- November 17, 2021
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“I don’t see plays cause I can nap at home for free.” Somebody get Ouiser to the Milwaukee Rep — their terrific production of Steel Magnolias, directed by Laura Braza, is not one to nap on.
Maybe you’re already a fan of this beloved story, particularly the film starring such icons as Sally Field and Dolly Parton. Or maybe, like me, you’re going in with a vague knowledge that Steel Magnolias takes place in a salon in the 1980s and centers on the bond between a group of women. And if you didn’t already know that, well, you do now.
Steel Magnolias debuted as a play in 1987, inspired by the life-changing experiences of playwright Robert Harling. It’s a tenderhearted tear-jerker with ample humor, memorable one-liners, and enough feel-good story arcs to keep it from being an all-out sob fest. In short, this show strikes a perfect emotional balance that steals your heart and splits your sides.
Set in the town of Chinquapin, Louisiana, Steel Magnolias takes place entirely within Truvy’s beauty shop. Hers is the place to tease your hair til it’s closer to God and spray it within an inch of its life, all while catching up with friends and frenemies. As the play opens, sweet-n-sassy shop owner Truvy (Rebecca Hirota) is welcoming a new employee, the fresh-faced Annelle (Maeve Moynihan). Among the salon regulars are the genteel Clairee (Tami Workentin), the late Mayor’s wife, and mother-daughter duo M’Lynn (Janet Ulrich Brooks) and Shelby (Phoebe González). Later comes the crotchety Ouiser (Meg Thalken).
Steel Magnolias follows these women through a handful of seasons, from Shelby’s springtime wedding day, through the town Christmas festival, and so on. This is a chatty play that relies almost-fully on the performances, the script, and the rapport between these women. While big life events are talked about, we don’t see them happen. Instead, the audience experiences the anticipation and the aftermath within the oasis of Truvy’s salon.
While taking a bit to find a rhythm, the cast thoroughly delivers an engaging and sincere sense of friendship, keeping the audience on their toes in moments both humorous and heart-rending. Hirota’s Truvy is the glue, nicely holding the ensemble together. Moynihan’s wide-eyed Annelle is fun to watch as the character comes into her own. As Shelby, González brings a crucial spark and dreamy-eyed optimism. Utterly brilliant is Brooks as Sheby’s mother, M’Lynn. Her emotional swings prove the most dynamic and demanding of the bunch, and Brooks makes for a lot of teary eyes in need of wiping. She’s phenomenal.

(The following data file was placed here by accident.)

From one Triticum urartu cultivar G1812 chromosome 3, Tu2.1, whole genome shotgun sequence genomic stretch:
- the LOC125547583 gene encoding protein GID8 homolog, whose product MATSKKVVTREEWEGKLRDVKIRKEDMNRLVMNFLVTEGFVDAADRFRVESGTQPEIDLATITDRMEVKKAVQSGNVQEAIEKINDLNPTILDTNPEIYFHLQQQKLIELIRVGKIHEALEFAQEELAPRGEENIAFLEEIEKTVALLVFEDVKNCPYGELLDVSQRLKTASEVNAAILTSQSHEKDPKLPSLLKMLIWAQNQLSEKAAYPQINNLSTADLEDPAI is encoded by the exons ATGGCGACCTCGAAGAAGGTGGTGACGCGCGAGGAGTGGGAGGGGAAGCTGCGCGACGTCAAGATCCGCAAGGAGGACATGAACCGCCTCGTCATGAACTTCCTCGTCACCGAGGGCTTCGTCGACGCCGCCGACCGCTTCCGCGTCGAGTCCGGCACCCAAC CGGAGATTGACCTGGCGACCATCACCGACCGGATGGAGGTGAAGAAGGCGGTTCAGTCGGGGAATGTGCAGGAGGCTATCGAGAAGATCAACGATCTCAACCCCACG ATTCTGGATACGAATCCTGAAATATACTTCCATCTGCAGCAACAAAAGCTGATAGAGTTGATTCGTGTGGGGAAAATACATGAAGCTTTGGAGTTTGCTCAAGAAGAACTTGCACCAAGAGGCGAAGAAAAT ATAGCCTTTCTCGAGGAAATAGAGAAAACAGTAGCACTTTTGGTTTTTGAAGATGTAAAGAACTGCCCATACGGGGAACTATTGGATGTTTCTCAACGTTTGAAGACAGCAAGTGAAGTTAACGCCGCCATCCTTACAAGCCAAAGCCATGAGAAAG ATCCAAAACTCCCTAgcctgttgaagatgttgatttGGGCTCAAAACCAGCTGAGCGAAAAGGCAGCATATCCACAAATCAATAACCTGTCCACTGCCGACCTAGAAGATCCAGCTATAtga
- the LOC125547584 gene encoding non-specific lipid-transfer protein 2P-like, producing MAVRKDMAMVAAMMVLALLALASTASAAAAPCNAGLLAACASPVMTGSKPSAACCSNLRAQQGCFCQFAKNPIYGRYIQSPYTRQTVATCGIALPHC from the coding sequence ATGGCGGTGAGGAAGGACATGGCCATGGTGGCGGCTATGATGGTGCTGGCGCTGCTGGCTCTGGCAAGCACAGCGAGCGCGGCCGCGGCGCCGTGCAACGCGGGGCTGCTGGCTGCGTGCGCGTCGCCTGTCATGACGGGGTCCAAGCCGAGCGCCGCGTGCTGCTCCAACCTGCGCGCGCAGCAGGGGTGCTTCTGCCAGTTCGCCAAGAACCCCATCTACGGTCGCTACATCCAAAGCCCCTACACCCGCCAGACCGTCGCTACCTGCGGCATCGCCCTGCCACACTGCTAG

In the midst of these incredible women, it was the two old biddies, Clairee and Ouiser, who won the show for me. Workentin and Thalken as Clairee and Ouiser, respectively, each bring tremendously fun, funny, unforgettable energy — as individuals and through all their brassy banter. To borrow words from Clairee, they’re “too colorful for words.” It’s performances and characters like these that make Steel Magnolias so immensely amusing.
While this all-female story celebrates the genuine joy to be found in intergenerational female friendships (and casting!) there is, I feel, one final character to applaud: the set itself. Scenic Designer Collette Pollard makes the Rep’s Steel Magnolias a visual stunner. Sculptural magnolia blossoms, terrifically larger than life, hang suspended over the scene of Truvy’s beauty shop. The salon itself keeps the eye dancing with its detail. While life’s pivotal moments don’t exactly happen within these walls, some of its biggest, most meaningful relationships do. The warmth and intimacy of the set, as well as lighting by Noelle Stollmack and costuming by Samanta C. Jones, further allows everything to click into place.
Steel Magnolias proves an endearing snapshot of a time, a place, a group of people. I imagine devotees of the film will find it fascinating to experience the play’s theatrical shifts. As for the newbies, I can confirm that the Rep has made a Steel Magnolias fangirl out of me. Arriving home after 11pm on opening night, I promptly streamed the film, so keen was I to stay immersed in the world of the play and revisit these characters. If that’s not a smashing success of a show, I don’t know what is.
Photo credit: Michael Brosilow
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